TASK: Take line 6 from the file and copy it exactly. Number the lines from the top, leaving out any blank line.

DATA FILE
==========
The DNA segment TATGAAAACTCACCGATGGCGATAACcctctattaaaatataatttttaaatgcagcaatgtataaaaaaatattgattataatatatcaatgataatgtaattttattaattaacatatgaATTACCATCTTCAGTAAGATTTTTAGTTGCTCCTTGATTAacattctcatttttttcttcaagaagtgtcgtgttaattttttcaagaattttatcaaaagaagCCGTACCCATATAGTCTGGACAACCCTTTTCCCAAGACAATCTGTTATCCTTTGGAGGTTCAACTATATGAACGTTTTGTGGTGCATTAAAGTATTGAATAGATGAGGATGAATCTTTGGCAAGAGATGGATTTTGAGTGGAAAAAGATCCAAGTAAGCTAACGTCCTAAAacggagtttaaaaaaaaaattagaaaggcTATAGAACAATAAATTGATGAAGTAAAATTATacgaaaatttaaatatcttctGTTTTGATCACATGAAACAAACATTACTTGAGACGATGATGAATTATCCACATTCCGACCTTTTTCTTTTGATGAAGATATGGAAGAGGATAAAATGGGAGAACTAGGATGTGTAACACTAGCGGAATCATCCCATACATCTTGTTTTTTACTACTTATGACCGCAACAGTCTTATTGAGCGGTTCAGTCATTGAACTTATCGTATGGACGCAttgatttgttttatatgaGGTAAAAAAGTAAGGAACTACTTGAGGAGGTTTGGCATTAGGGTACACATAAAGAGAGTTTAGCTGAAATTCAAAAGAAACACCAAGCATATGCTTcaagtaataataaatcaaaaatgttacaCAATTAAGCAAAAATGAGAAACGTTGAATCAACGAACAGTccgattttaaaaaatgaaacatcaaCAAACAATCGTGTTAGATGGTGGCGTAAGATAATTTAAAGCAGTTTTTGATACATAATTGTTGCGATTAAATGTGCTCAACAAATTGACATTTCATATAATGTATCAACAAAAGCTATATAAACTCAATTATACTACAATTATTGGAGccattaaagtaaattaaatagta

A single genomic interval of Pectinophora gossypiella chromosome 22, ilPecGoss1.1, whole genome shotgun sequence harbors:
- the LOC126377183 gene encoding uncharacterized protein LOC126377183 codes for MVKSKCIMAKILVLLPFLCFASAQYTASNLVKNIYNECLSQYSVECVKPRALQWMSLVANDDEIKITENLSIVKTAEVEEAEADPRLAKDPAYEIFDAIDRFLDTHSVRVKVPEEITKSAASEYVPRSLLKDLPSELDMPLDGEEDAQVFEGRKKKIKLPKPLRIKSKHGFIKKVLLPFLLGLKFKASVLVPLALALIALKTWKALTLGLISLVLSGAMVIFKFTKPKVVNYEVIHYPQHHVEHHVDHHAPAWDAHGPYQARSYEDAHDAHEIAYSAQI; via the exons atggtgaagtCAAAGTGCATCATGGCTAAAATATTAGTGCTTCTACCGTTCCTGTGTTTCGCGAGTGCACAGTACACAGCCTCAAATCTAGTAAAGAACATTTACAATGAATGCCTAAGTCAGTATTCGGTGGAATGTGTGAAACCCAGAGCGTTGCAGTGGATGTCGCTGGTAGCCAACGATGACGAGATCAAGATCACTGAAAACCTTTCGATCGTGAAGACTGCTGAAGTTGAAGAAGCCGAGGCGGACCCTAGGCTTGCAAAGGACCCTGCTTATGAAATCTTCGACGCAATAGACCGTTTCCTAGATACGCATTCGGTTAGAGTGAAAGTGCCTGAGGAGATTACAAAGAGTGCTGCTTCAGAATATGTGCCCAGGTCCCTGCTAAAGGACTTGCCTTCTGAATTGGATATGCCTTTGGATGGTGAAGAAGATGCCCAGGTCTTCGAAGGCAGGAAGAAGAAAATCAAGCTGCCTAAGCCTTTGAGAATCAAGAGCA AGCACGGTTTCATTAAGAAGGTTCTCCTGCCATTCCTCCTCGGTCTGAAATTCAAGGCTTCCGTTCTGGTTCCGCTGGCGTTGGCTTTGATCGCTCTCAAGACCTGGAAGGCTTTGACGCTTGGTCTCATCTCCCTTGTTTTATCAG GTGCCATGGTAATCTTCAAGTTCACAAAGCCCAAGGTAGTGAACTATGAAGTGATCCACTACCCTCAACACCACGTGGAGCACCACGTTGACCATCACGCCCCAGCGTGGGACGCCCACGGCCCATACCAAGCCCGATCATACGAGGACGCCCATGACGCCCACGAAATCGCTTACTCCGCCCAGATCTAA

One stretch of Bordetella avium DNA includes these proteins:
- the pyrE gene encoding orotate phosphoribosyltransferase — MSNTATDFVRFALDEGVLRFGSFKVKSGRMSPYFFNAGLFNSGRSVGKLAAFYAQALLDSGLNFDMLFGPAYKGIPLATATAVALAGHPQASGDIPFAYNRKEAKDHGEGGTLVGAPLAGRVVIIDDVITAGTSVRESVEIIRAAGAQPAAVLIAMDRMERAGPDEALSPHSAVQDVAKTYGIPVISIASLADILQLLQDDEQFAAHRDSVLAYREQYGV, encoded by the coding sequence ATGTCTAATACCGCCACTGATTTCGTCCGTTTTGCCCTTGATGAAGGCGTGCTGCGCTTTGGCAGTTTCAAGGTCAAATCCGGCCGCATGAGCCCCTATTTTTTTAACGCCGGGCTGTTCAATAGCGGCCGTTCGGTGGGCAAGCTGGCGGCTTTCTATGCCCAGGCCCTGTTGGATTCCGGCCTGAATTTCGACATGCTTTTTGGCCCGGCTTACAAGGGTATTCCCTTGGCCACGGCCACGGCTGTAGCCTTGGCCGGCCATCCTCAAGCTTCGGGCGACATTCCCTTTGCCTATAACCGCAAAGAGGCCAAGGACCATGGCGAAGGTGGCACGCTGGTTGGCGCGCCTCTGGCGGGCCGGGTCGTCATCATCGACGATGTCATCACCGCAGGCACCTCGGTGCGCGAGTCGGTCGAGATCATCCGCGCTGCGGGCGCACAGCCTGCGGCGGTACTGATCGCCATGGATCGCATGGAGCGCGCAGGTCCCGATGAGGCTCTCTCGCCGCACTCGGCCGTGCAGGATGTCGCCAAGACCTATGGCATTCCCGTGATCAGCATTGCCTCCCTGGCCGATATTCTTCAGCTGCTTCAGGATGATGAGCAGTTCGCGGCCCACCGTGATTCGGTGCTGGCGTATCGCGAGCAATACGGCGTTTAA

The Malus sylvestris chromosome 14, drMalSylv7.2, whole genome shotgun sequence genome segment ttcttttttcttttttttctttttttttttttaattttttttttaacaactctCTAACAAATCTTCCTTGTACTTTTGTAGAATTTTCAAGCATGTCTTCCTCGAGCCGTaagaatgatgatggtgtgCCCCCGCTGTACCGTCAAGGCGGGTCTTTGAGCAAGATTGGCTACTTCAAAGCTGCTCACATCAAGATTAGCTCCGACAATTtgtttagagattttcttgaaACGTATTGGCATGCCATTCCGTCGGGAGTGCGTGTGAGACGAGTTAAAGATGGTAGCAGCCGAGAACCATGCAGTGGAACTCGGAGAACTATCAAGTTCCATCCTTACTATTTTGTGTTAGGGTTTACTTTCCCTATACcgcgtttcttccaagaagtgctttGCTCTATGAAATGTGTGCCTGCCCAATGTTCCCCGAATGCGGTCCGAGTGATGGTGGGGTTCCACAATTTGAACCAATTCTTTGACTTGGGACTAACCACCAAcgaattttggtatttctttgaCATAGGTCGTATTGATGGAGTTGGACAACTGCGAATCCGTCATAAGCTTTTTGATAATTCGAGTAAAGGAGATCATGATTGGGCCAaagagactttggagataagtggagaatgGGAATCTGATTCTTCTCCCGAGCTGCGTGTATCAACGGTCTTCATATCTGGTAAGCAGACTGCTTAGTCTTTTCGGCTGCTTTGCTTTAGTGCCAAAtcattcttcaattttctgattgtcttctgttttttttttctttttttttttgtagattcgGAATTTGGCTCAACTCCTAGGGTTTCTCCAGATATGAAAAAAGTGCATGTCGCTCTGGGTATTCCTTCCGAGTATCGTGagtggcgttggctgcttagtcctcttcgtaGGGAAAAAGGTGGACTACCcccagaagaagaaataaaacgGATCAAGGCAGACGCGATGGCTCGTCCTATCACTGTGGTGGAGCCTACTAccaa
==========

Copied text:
The Malus sylvestris chromosome 14, drMalSylv7.2, whole genome shotgun sequence genome segment ttcttttttcttttttttctttttttttttttaattttttttttaacaactctCTAACAAATCTTCCTTGTACTTTTGTAGAATTTTCAAGCATGTCTTCCTCGAGCCGTaagaatgatgatggtgtgCCCCCGCTGTACCGTCAAGGCGGGTCTTTGAGCAAGATTGGCTACTTCAAAGCTGCTCACATCAAGATTAGCTCCGACAATTtgtttagagattttcttgaaACGTATTGGCATGCCATTCCGTCGGGAGTGCGTGTGAGACGAGTTAAAGATGGTAGCAGCCGAGAACCATGCAGTGGAACTCGGAGAACTATCAAGTTCCATCCTTACTATTTTGTGTTAGGGTTTACTTTCCCTATACcgcgtttcttccaagaagtgctttGCTCTATGAAATGTGTGCCTGCCCAATGTTCCCCGAATGCGGTCCGAGTGATGGTGGGGTTCCACAATTTGAACCAATTCTTTGACTTGGGACTAACCACCAAcgaattttggtatttctttgaCATAGGTCGTATTGATGGAGTTGGACAACTGCGAATCCGTCATAAGCTTTTTGATAATTCGAGTAAAGGAGATCATGATTGGGCCAaagagactttggagataagtggagaatgGGAATCTGATTCTTCTCCCGAGCTGCGTGTATCAACGGTCTTCATATCTGGTAAGCAGACTGCTTAGTCTTTTCGGCTGCTTTGCTTTAGTGCCAAAtcattcttcaattttctgattgtcttctgttttttttttctttttttttttgtagattcgGAATTTGGCTCAACTCCTAGGGTTTCTCCAGATATGAAAAAAGTGCATGTCGCTCTGGGTATTCCTTCCGAGTATCGTGagtggcgttggctgcttagtcctcttcgtaGGGAAAAAGGTGGACTACCcccagaagaagaaataaaacgGATCAAGGCAGACGCGATGGCTCGTCCTATCACTGTGGTGGAGCCTACTAccaa